Giacomo Guardi (1764–1835)

Giacomo Guardi (1764–1835)

Giacomo Guardi (Venice 1764 – 1835 Venice)

A Capriccio with Figures among Ruins

Pen and black ink, grey wash, on blue prepared paper, 82 x 83 mm (3.1 x 3.2 inch)

Private collection, Germany


This charming miniature drawing has traditionally been given to Francesco Guardi (1712–1793), but has recently been identified as the work of his son and artistic heir, Giacomo Guardi, whose professional personality is becoming increasingly clear.1 Many drawings traditionally given to Francesco must in fact be by Giacomo. Born in a dynasty of painters, father and son specialised in views of Venice, its life and surroundings. Unlike the realistic  vedute by Francesco’s contemporary Canaletto, the Guardis did not attempt an accurate portrayal of Venice in their city scenes and landscape views, but increasingly expanded more interpretive and evocative representations in which the light shimmers, forms dissolve, and figures are rendered with a sketchy spontaneity – the capriccio. This has linked the Guardi name to the Impressionist artists of a century later, but also connects them to many of the landscape painters of ancient Rome. Francesco Guardi is often regarded as the last luminary in the brilliant history of Venetian art.

Giacomo was greatly influenced by his artist father, with whom he frequently collaborated. After his father’s death he continued painting and drawing Venetian scenes, which became more realistic vedute towards the end of his career. It was his great sadness to see the demise of the Venetian city-state after Napoleon’s conquest of Venice, and the disappearance of many great works of art - yet in his drawings Giacomo depicted and celebrated the Venice as he has known it in his youth. Around 1829-30, Giacomo sold around two hundred drawings to the collector Teodoro Correr, which are now preserved in the Museo Correr in Venice and form the largest group of his work.2 Some drawings were inscribed by the artist with his name and address, ‘calle del peruchier’ (alley of the barber), with the additional note ‘dimandar’ (ask for him in the neighbourhood), which would help prospective collectors to find the artist.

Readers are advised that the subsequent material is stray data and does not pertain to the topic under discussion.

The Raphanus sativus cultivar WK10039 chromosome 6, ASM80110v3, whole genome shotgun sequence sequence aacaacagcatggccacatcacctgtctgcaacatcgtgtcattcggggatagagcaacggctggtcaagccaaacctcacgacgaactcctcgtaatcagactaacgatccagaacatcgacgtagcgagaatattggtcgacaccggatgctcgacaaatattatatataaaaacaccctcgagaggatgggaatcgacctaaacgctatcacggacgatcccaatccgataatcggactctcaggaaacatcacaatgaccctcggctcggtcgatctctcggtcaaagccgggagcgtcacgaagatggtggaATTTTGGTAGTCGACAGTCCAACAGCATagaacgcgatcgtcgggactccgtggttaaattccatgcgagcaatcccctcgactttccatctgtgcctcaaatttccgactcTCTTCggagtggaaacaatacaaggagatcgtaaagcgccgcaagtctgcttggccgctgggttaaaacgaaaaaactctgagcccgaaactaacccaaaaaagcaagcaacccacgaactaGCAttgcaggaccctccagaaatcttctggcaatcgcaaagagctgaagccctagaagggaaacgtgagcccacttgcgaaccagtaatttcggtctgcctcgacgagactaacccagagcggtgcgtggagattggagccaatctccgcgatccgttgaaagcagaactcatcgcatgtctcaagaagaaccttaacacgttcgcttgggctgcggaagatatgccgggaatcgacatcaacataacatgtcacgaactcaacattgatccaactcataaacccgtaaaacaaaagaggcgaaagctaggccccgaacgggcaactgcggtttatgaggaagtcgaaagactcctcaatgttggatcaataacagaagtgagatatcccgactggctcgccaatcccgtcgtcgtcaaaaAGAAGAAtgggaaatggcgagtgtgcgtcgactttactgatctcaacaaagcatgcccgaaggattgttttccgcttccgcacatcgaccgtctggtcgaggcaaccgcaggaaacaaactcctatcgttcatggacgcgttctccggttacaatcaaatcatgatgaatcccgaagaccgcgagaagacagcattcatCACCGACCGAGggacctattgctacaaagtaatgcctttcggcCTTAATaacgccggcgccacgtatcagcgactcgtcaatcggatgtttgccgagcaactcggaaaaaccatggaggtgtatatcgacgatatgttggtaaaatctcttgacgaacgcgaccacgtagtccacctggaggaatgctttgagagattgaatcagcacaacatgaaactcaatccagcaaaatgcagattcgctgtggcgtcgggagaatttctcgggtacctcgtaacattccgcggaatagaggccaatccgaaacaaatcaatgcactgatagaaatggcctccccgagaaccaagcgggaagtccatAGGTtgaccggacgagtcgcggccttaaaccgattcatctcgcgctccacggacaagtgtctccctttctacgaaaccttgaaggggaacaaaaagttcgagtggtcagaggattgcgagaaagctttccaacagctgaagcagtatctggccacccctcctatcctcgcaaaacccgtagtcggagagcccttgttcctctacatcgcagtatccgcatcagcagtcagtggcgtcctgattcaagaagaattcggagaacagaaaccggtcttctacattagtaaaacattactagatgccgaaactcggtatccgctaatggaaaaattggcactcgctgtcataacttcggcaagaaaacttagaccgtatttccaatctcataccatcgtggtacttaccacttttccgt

Some drawings by Francesco and Giacomo Guardi were preparatory studies, but the fantasy capriccios appear to have been done for their own pleasure, as gifts to friends, or intended for collectors. They must also have been popular with Grand Tourists, as postcard-like remembrances of Venice.

The present drawing, among the very smallest and most intimate known by the artist, is likely to date to around 1780-90, quite early in the artist’s career, when his style was still almost indistinguishable from that of his father – which is why this drawing was so long attributed to Francesco. It can for instance be compared to Giacomo’s Capriccio with a Statue of a Warrior and a Ruined Castle on the Shore of the Lagoon in the Metropolitan Museum of Art, New York, which is dated to the same period (see last fig.).3

The authorship has been confirmed by Charles Beddington, to whom I am grateful.4

EUR 2750

1. For Francesco and Giacomo Guardi as draftsmen, see: M. Goering, Franceso Guardi, Vienna 1944; A. Morassi, Guardi: Tutti i disegni di Antonio, Francesco e Giacomo Guardi, Venice 1975 (and more recently re-issued as A. Morassi, I Guardi. I dipinti, i disegni, Milan 1993); J. Byam Shaw, The Drawings of Francesco Guardi, London 1951.

2. Terisio Pignatti (ed.), Disegni antichi del Museo Correr di Venezia, vol. III (Galimberti-Guardi), Venice 1983, pp. 207-286, nos 694-910.

3. Pen and brown ink, grey wash, 471 x 347 mm; inv. no. 1975.1.344 (Robert Lehman Collection).

4. Email correspondence of 8 August 2013.

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Giacomo Guardi (1764–1835)
Giacomo Guardi (1764–1835)
Giacomo Guardi (1764–1835)
Giacomo Guardi (1764–1835)
Giacomo Guardi (1764–1835)
Giacomo Guardi (1764–1835)
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